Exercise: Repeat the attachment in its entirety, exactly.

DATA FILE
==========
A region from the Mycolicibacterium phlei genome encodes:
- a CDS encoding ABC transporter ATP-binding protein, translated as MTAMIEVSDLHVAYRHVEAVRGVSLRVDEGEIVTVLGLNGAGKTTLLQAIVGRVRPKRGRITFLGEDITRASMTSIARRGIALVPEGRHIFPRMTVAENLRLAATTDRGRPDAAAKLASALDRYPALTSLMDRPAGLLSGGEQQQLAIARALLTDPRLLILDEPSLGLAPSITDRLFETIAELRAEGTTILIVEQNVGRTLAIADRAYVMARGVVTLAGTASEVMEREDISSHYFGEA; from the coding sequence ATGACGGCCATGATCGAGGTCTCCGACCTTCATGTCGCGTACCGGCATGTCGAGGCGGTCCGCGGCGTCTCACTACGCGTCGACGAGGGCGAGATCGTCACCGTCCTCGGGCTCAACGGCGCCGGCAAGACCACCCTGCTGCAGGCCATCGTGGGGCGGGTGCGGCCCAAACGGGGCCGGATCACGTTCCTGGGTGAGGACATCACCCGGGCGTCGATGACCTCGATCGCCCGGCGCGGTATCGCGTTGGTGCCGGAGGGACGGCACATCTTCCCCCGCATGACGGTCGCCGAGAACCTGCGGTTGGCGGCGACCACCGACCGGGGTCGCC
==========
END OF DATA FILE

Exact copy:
A region from the Mycolicibacterium phlei genome encodes:
- a CDS encoding ABC transporter ATP-binding protein, translated as MTAMIEVSDLHVAYRHVEAVRGVSLRVDEGEIVTVLGLNGAGKTTLLQAIVGRVRPKRGRITFLGEDITRASMTSIARRGIALVPEGRHIFPRMTVAENLRLAATTDRGRPDAAAKLASALDRYPALTSLMDRPAGLLSGGEQQQLAIARALLTDPRLLILDEPSLGLAPSITDRLFETIAELRAEGTTILIVEQNVGRTLAIADRAYVMARGVVTLAGTASEVMEREDISSHYFGEA; from the coding sequence ATGACGGCCATGATCGAGGTCTCCGACCTTCATGTCGCGTACCGGCATGTCGAGGCGGTCCGCGGCGTCTCACTACGCGTCGACGAGGGCGAGATCGTCACCGTCCTCGGGCTCAACGGCGCCGGCAAGACCACCCTGCTGCAGGCCATCGTGGGGCGGGTGCGGCCCAAACGGGGCCGGATCACGTTCCTGGGTGAGGACATCACCCGGGCGTCGATGACCTCGATCGCCCGGCGCGGTATCGCGTTGGTGCCGGAGGGACGGCACATCTTCCCCCGCATGACGGTCGCCGAGAACCTGCGGTTGGCGGCGACCACCGACCGGGGTCGCC